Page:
B1 cells retain a long basal process

During earlier development, neuroepithelial cells and radial glia bridge between the ventricular and the subpial surfaces; signals arising at both poles are essential for proper germinal activity (e.g. ventricular: (Bittman et al., 1997; Nadarajah et al., 1997; Kosodo et al., 2004; Weissman et al., 2004), e.g. subpial: (Halfter et al., 2002; Haubst et al., 2006)). Radial glia establish specialized endings with blood vessels (Misson et al., 1988; Noctor et al., 2001). In the subgranular zone of the adult hippocampal dentate gyrus, NSCs reside in close proximity to blood vessels (Palmer et al., 2000). It has been suggested that extracellular matrix (Mercier et al., 2002) and soluble factors (Leventhal et al., 1999; Shen et al., 2004) secreted by blood vessels play important roles in regulation of adult neurogenesis. In the present study we found that the long basal process of B1 cells terminated directly on blood vessels forming specialized endfeet. B1 cells are derived from radial glia and their basal processes are likely remnants of radial glial fibers. Basal processes and their contacts with the vasculature may allow B1 cells to respond to signals in the perivascular extracellular matrix (Kerever et al., 2007) or to hormones or growth factors present in the circulation, such as prolactin (Shingo et al., 2003), PDGF (Jackson et al., 2006), or IGFs (Jiang et al., 1998).

Radial glia of the developing neocortex (Rakic, 1972) and radial cells in song birds (Alvarez-Buylla and Nottebohm, 1988) use the long basal process to maintain contact with neuronal progeny during early stages of differentiation and migration. Many of the basal processes of B1 cells wrap around chains of neuroblasts (Figure S8). This arrangement may be important for guiding the migration and maturation of young neurons. Recent work suggests that chemorepellants in cerebrospinal fluid and its directional flow contribute to directional migration (Sawamoto et al., 2006). We show here that B1 cells bridge these two compartments and could transfer information from the ventricular surface to the SVZ.

B1 cells maintain a modified ventricular zone in the adult brain

The present results indicate that B1 cells in the adult brain, like radial glia earlier in development, have an apical surface in contact with the ventricle. In adult songbirds (Alvarez-Buylla et al., 1990; Goldman et al., 1996) and reptiles (Garcia-Verdugo et al., 2002) the neural progenitors are also ventricle-contacting radial cells. The present study revealed a novel center-surround pinwheel organization to this mixed VZ, which has ependymal cells in addition to NSCs. Pinwheels were abundant throughout the neurogenic niche, but absent from non-neurogenic ventricular walls. This organization may be fundamental for adult neurogenesis, allowing B1 cells in the core of the pinwheels to: 1) contact the ventricular fluid, which may regulate NSC behavior; 2) share apical junctional complexes (gap and adherens junctions) among themselves and with ependymal cells, likely essential for NSC symmetric and asymmetric division (Chenn and Walsh, 2002; Kosodo et al., 2004); and 3) be exposed to apical signals, like Noggin (Lim et al., 2000; Peretto et al., 2004), that are largely derived from ependymal cells. The VZ and pinwheel organization described here provides basic anatomical information to understand B1 cell regulation. It will be interesting to determine how exogenous growth factor stimulation (Cho et al., 2007) may alter, or mimic, apical-basal polarity.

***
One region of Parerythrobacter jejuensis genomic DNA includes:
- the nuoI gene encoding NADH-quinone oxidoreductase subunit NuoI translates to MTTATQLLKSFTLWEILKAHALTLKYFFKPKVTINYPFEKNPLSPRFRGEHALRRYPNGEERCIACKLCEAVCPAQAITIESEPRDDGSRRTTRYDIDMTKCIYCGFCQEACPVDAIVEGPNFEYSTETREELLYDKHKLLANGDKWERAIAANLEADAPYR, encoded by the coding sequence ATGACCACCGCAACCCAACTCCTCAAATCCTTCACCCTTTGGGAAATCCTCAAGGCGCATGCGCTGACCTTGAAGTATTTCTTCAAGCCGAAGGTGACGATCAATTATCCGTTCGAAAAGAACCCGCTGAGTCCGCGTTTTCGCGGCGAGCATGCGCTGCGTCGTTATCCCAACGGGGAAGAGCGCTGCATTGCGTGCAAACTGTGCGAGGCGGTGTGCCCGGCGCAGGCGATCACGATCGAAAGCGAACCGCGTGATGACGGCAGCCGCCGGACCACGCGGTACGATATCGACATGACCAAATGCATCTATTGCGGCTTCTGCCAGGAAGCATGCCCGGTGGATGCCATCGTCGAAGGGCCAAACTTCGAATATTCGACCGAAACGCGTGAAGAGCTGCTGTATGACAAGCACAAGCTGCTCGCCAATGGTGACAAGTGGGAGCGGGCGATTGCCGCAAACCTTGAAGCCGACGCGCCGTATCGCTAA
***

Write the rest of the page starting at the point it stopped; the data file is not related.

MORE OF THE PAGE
The pinwheel architecture of the adult VZ may also hold clues about how it is derived from the embryonic VZ. As ependymal cells begin to differentiate from radial glia during perinatal development and their apical surfaces expand, they may restrict the space available for neurogenic radial glia, corralling them into central clusters held together by apical junctional complexes. The maintenance of cell type specific apical junctional complexes between radial glia at the time of ependymal cell differentiation is likely essential for the development of pinwheels in the adult VZ. This scenario suggests that apical junctions between B1 cells are different than those between ependymal cells or between ependymal cells and B1 cells. This is precisely what we observed (Figure 4). Interestingly, a recent study showed that numb and numb-like are required for maintaining radial glial adherens junctions and that numb overexpression results, in a cadherin-dependent manner, in abnormal maintenance of radial glia postnatally (Rasin et al., 2007). Conditional removal of numb from the neonatal SVZ results in severe disorganization of the ependymal layer that is partially repaired by cells that escaped recombination (Kuo et al., 2006). Numb is likely to play important roles in the development of pinwheels, but this process remains to be studied. The pinwheel pattern also suggests a possible role for lateral inhibition by Notch signaling. In the postnatal hippocampal dentate gyrus, Notch is required for GFAP+ stem cell maintenance, and absence of Notch results in neuronal differentiation (Breunig et al., 2007). Similarly in the neonatal VZ, Notch-expressing B1 cells may signal to neighbor ependymal cells during their differentiation, resulting in the formation of pinwheels by lateral inhibition.